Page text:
The Missouri Legislature is sending a bill to Gov. Jay Nixon that would make public employee unions ask their members each year if they want to continue being members.
With the legislative session entering its final days, the legislation doesn’t go as far as some lawmakers had hoped toward restricting labor groups. An effort to make Missouri the latest right-to-work state this session appears to have stalled, and the bill that did pass was amended by Democrats.
But the legislation, which earned final approval at the Capitol on Monday, would require public employee unions to get consent every year from members before deducting fees from their paychecks. Additionally, the bill also would require such unions to get annual written permission from members before using those fees for political purposes.
House Speaker Tim Jones, R-Eureka, repeatedly has said he sees the so-called “paycheck protection” legislation as a step toward right-to-work. On Monday, after the bill passed his chamber, Jones tweeted that the House had “moved one step closer to complete worker freedom.”
Supporters claim the legislation will serve as a shield to protect workers’ paychecks from being pilfered for political activities they don’t agree with and will preserve their First Amendment rights.
“If you support the First Amendment, you should support this bill,” said Rep. Rick Brattin, R-Harrisonville.
But opponents claim the move is unnecessary and will affect how unions participate in the political process. They say the real intent is a calculated hit to organized labor.
“Instead of a job creation agenda, which they should have, they have an anti-worker agenda,” said Mike Louis, secretary treasurer of Missouri AFL-CIO.
Nixon, a Democrat, could veto the bill, but he hasn’t yet made his intentions public.
The measure passed the Republican-controlled House in an 85-69 vote — well below the two-thirds majority needed to override a veto.
In its original form, the legislation would have blocked public employee labor unions from automatically deducting fees from employees’ paychecks — even if workers gave their permission. But after an eight-hour filibuster on the paycheck deduction legislation in March, the GOP-controlled Senate passed a version that scaled back the proposal to requiring yearly consent.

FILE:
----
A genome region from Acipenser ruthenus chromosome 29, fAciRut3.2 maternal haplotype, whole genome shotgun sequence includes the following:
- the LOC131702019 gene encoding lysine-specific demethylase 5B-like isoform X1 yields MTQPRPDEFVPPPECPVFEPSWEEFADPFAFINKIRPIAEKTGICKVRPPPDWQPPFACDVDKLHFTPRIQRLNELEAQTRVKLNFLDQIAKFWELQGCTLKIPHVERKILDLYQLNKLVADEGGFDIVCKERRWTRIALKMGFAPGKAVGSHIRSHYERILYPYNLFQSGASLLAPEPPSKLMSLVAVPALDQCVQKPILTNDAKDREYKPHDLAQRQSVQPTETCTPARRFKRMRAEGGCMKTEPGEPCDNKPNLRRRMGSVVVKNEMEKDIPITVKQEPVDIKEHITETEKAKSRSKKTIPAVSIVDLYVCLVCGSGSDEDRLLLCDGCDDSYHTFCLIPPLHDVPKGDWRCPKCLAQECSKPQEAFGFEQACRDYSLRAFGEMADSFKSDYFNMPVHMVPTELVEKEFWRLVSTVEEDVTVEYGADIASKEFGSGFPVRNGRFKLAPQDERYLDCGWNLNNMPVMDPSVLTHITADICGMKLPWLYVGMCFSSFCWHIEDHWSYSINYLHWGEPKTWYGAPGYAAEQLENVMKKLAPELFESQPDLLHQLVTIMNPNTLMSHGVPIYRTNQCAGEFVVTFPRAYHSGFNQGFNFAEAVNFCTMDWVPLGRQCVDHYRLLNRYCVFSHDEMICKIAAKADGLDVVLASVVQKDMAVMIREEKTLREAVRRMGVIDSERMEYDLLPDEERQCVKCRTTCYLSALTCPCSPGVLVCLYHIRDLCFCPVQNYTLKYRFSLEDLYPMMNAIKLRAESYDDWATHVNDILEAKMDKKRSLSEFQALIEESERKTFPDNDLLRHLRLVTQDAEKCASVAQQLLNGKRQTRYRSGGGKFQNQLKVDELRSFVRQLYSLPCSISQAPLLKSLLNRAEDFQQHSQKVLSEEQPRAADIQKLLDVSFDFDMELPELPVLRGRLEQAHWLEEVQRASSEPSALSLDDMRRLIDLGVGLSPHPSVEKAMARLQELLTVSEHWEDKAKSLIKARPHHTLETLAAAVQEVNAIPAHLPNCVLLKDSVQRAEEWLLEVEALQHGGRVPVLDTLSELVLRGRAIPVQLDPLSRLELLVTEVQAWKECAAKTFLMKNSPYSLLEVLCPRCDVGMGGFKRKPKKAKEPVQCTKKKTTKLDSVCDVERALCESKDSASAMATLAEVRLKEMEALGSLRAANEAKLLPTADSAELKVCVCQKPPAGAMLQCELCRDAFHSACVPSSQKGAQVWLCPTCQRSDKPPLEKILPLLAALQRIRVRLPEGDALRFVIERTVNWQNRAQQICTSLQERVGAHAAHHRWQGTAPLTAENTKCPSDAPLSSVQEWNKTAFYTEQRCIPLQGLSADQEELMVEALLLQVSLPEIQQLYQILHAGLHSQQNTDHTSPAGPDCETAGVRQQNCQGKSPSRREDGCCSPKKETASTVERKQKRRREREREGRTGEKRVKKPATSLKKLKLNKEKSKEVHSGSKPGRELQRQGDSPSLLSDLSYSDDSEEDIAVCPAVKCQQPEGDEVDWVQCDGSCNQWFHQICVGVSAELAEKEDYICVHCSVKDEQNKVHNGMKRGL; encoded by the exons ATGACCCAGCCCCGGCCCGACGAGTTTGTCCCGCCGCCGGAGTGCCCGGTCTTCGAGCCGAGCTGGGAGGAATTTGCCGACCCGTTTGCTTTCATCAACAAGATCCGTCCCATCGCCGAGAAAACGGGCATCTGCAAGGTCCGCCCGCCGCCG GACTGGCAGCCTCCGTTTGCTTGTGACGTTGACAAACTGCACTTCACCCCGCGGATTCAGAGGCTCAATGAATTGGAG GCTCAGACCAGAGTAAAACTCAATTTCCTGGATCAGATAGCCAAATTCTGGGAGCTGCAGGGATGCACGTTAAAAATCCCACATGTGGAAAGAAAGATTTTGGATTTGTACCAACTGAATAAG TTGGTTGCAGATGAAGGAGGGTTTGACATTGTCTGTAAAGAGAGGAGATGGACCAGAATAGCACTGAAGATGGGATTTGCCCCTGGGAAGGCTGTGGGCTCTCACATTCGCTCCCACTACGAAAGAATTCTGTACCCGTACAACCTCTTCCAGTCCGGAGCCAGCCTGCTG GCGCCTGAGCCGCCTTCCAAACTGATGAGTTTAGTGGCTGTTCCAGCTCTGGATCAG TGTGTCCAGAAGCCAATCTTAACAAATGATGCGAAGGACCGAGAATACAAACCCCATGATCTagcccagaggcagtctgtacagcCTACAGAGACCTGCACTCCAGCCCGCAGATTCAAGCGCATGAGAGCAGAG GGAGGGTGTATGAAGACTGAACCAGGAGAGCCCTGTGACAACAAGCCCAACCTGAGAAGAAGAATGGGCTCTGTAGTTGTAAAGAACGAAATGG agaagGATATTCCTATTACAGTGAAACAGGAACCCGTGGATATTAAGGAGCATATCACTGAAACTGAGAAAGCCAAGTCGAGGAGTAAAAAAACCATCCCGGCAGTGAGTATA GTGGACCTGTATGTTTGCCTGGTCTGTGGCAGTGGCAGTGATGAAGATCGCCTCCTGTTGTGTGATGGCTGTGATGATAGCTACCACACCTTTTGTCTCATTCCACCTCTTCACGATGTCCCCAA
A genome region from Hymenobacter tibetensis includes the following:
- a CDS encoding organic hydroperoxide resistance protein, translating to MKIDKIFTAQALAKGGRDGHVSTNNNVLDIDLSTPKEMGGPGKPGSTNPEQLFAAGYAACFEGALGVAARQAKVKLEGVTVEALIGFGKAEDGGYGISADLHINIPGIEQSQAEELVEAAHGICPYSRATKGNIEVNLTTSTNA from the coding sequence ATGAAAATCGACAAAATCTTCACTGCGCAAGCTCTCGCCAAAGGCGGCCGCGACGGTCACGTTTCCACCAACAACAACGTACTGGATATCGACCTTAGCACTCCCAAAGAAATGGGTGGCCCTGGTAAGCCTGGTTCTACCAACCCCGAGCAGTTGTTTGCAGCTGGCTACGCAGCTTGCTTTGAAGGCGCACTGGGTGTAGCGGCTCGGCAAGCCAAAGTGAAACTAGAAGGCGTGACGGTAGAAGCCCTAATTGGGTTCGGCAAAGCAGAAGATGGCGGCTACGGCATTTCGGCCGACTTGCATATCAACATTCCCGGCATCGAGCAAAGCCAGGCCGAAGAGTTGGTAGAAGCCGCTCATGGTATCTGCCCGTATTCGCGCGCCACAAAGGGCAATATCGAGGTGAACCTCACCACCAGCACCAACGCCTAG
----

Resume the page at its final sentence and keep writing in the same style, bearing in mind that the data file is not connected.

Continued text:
The bill includes an exemption for first responders such as firefighters and paramedics. It covers all public employee unions, including some state workers and local and regional government employees — among them the 35,000 members of the Missouri National Education Association.
House members defended the proposal on the floor Monday.
“Things change in our lives from year to year,” said Rep. Lyndall Fraker, R-Marshfield. “This is a reminder.”
The larger right-to-work legislation has been discussed for several years in Missouri without gaining much traction. But last year, Indiana and Michigan both passed right-to-work laws, igniting a new focus on the issue here. Hearings on the issue at the Capitol this year have drawn some of the largest crowds of the session.
But with the last day of the session looming Friday, lawmakers appear unlikely to pass that broader effort.
In Missouri and the 25 other states that don’t have right-to-work laws, labor groups can negotiate on behalf of all workers — even those who are not in unions. Employees who are not union members don’t have to pay dues, but they must pay fees to cover the cost of representation — essentially tying them to the groups, even if they want no affiliation.
Unions are still legal in right-to-work states, but the change is seen as a blow to their power because workers can opt out without paying fees and still receive union-negotiated benefits and protections. Labor groups call those who benefit without paying “freeloaders.”
Labor groups say the change approved in Missouri — requiring yearly consent — places an undue burden on them and will require that money be diverted to reminders, notifications and other clerical work to stay within the law.
Louis, the labor group officer, said he thinks lawmakers found a way to promote legislation that people don’t fully understand.
“I think they had to back off of (right-to-work) and go with (the paycheck bill) because what they’re calling it, ‘paycheck protection,’ doesn’t ring a bell with people,” he said.
The paycheck legislation has been backed by the Missouri Chamber of Commerce and Industry, as well as Americans for Prosperity, a conservative political advocacy group.
Dan Mehan, president and CEO of the Missouri Chamber, said he sees the legislation as ensuring a fundamental right.
“You should be able to decide how your money is used,” he said. “It could have been a stronger bill, but we’re happy with the progress the issue has made.”
The paycheck deduction bill is Senate Bill 29.